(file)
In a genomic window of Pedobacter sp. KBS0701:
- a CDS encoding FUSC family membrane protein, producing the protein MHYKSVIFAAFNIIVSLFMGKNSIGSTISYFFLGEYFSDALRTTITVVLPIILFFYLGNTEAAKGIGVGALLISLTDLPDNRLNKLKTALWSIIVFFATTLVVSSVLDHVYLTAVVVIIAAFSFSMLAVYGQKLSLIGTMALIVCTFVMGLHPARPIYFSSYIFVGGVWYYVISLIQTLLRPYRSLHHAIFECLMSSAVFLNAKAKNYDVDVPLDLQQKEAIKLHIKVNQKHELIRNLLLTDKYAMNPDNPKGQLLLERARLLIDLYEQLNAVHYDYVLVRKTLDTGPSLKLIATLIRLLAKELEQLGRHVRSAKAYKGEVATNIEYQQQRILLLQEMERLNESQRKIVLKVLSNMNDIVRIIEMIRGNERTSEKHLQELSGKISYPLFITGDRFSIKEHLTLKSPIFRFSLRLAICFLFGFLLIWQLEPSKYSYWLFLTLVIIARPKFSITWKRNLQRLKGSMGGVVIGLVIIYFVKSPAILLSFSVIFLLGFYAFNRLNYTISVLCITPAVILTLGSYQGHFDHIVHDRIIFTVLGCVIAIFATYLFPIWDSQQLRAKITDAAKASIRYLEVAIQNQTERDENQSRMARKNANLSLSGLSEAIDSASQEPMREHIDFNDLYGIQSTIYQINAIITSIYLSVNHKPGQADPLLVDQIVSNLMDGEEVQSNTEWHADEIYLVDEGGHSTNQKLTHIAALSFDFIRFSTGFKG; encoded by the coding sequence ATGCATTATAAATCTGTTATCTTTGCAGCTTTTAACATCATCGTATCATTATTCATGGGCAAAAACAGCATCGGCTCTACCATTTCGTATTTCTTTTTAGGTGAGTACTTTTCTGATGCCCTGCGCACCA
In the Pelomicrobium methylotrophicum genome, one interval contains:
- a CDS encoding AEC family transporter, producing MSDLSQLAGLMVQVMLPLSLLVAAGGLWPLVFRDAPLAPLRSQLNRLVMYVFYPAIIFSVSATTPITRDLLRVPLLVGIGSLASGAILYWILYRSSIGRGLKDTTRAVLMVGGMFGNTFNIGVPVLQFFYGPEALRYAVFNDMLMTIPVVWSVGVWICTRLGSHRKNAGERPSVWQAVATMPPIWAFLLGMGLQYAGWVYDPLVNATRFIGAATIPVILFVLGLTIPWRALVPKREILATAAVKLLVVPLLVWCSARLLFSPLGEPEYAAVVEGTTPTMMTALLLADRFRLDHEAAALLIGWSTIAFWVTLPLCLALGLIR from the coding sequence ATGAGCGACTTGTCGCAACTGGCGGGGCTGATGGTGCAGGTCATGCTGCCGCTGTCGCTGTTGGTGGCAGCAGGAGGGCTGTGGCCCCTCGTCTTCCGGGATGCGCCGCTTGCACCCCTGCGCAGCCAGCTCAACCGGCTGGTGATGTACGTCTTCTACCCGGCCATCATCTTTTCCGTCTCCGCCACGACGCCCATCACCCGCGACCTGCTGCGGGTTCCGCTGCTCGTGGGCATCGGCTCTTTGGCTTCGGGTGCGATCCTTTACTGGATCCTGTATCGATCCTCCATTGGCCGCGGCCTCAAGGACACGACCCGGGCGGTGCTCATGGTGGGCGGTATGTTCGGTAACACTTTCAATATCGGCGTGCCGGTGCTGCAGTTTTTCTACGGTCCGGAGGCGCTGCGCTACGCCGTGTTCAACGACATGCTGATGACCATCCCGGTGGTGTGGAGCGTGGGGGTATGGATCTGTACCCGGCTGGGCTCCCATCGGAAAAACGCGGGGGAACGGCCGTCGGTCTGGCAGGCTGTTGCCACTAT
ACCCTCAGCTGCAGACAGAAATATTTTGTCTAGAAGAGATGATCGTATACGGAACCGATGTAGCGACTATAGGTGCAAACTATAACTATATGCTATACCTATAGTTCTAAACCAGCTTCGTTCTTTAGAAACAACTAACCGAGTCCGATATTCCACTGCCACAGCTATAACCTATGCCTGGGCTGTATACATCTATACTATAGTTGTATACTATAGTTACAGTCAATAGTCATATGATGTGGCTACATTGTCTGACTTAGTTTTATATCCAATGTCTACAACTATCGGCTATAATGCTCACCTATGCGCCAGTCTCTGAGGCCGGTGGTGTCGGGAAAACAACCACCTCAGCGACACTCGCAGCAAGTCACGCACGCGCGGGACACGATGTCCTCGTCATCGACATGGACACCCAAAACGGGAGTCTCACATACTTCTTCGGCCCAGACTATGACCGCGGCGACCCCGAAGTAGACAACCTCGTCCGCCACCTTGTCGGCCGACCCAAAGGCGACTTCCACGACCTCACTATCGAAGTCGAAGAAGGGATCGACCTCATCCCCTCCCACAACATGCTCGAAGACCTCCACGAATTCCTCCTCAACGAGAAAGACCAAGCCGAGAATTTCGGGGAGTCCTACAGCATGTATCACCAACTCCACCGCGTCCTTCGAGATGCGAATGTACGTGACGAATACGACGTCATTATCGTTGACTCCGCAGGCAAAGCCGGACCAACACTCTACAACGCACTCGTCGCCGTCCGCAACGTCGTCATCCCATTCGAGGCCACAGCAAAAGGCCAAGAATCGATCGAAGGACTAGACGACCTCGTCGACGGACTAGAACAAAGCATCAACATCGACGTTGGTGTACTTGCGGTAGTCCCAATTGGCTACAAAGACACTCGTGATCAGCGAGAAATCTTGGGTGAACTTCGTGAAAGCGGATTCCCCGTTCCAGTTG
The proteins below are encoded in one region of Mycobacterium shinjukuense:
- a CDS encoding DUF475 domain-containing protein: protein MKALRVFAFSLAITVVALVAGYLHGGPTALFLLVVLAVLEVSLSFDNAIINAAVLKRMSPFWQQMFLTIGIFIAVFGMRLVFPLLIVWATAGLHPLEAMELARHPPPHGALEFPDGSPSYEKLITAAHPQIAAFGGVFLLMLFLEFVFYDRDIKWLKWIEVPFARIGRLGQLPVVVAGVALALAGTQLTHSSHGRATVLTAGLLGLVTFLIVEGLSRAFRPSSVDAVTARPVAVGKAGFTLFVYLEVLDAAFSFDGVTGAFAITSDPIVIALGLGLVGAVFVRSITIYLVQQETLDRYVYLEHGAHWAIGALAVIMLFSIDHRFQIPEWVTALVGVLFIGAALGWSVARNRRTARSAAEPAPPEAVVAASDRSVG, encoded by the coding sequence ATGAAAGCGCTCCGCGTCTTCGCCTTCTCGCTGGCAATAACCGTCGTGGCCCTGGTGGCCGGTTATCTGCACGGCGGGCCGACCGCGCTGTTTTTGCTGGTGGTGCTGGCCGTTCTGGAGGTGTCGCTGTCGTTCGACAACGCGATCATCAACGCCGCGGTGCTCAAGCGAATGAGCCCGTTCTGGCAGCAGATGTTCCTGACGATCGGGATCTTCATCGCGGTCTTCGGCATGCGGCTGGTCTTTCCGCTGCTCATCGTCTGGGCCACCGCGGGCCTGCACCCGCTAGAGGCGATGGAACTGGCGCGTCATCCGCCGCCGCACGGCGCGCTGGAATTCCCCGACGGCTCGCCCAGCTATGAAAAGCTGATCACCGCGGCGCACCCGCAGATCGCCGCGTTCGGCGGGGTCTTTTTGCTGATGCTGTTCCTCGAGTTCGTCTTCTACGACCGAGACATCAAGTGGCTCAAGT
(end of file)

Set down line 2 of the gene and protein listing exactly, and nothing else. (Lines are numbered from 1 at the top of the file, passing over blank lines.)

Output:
- a CDS encoding FUSC family membrane protein, producing the protein MHYKSVIFAAFNIIVSLFMGKNSIGSTISYFFLGEYFSDALRTTITVVLPIILFFYLGNTEAAKGIGVGALLISLTDLPDNRLNKLKTALWSIIVFFATTLVVSSVLDHVYLTAVVVIIAAFSFSMLAVYGQKLSLIGTMALIVCTFVMGLHPARPIYFSSYIFVGGVWYYVISLIQTLLRPYRSLHHAIFECLMSSAVFLNAKAKNYDVDVPLDLQQKEAIKLHIKVNQKHELIRNLLLTDKYAMNPDNPKGQLLLERARLLIDLYEQLNAVHYDYVLVRKTLDTGPSLKLIATLIRLLAKELEQLGRHVRSAKAYKGEVATNIEYQQQRILLLQEMERLNESQRKIVLKVLSNMNDIVRIIEMIRGNERTSEKHLQELSGKISYPLFITGDRFSIKEHLTLKSPIFRFSLRLAICFLFGFLLIWQLEPSKYSYWLFLTLVIIARPKFSITWKRNLQRLKGSMGGVVIGLVIIYFVKSPAILLSFSVIFLLGFYAFNRLNYTISVLCITPAVILTLGSYQGHFDHIVHDRIIFTVLGCVIAIFATYLFPIWDSQQLRAKITDAAKASIRYLEVAIQNQTERDENQSRMARKNANLSLSGLSEAIDSASQEPMREHIDFNDLYGIQSTIYQINAIITSIYLSVNHKPGQADPLLVDQIVSNLMDGEEVQSNTEWHADEIYLVDEGGHSTNQKLTHIAALSFDFIRFSTGFKG; encoded by the coding sequence ATGCATTATAAATCTGTTATCTTTGCAGCTTTTAACATCATCGTATCATTATTCATGGGCAAAAACAGCATCGGCTCTACCATTTCGTATTTCTTTTTAGGTGAGTACTTTTCTGATGCCCTGCGCACCA